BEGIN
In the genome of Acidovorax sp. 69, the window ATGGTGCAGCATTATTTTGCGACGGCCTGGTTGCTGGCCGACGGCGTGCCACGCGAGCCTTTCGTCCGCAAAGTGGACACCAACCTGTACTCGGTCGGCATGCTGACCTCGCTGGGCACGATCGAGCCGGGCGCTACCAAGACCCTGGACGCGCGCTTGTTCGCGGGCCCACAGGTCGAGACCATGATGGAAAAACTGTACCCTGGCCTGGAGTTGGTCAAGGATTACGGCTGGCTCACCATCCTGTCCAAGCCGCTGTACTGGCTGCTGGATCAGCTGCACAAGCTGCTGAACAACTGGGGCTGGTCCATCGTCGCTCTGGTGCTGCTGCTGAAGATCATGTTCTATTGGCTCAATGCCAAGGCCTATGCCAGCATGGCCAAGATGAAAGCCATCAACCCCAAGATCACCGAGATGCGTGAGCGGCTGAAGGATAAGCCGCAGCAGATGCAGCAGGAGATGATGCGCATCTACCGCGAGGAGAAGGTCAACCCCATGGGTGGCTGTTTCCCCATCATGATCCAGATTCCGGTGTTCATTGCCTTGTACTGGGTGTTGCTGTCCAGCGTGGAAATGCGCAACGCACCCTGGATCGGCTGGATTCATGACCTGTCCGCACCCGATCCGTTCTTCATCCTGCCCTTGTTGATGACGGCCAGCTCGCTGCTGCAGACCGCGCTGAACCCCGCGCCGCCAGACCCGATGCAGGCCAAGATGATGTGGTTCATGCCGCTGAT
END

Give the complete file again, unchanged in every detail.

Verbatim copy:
In the genome of Acidovorax sp. 69, the window ATGGTGCAGCATTATTTTGCGACGGCCTGGTTGCTGGCCGACGGCGTGCCACGCGAGCCTTTCGTCCGCAAAGTGGACACCAACCTGTACTCGGTCGGCATGCTGACCTCGCTGGGCACGATCGAGCCGGGCGCTACCAAGACCCTGGACGCGCGCTTGTTCGCGGGCCCACAGGTCGAGACCATGATGGAAAAACTGTACCCTGGCCTGGAGTTGGTCAAGGATTACGGCTGGCTCACCATCCTGTCCAAGCCGCTGTACTGGCTGCTGGATCAGCTGCACAAGCTGCTGAACAACTGGGGCTGGTCCATCGTCGCTCTGGTGCTGCTGCTGAAGATCATGTTCTATTGGCTCAATGCCAAGGCCTATGCCAGCATGGCCAAGATGAAAGCCATCAACCCCAAGATCACCGAGATGCGTGAGCGGCTGAAGGATAAGCCGCAGCAGATGCAGCAGGAGATGATGCGCATCTACCGCGAGGAGAAGGTCAACCCCATGGGTGGCTGTTTCCCCATCATGATCCAGATTCCGGTGTTCATTGCCTTGTACTGGGTGTTGCTGTCCAGCGTGGAAATGCGCAACGCACCCTGGATCGGCTGGATTCATGACCTGTCCGCACCCGATCCGTTCTTCATCCTGCCCTTGTTGATGACGGCCAGCTCGCTGCTGCAGACCGCGCTGAACCCCGCGCCGCCAGACCCGATGCAGGCCAAGATGATGTGGTTCATGCCGCTGAT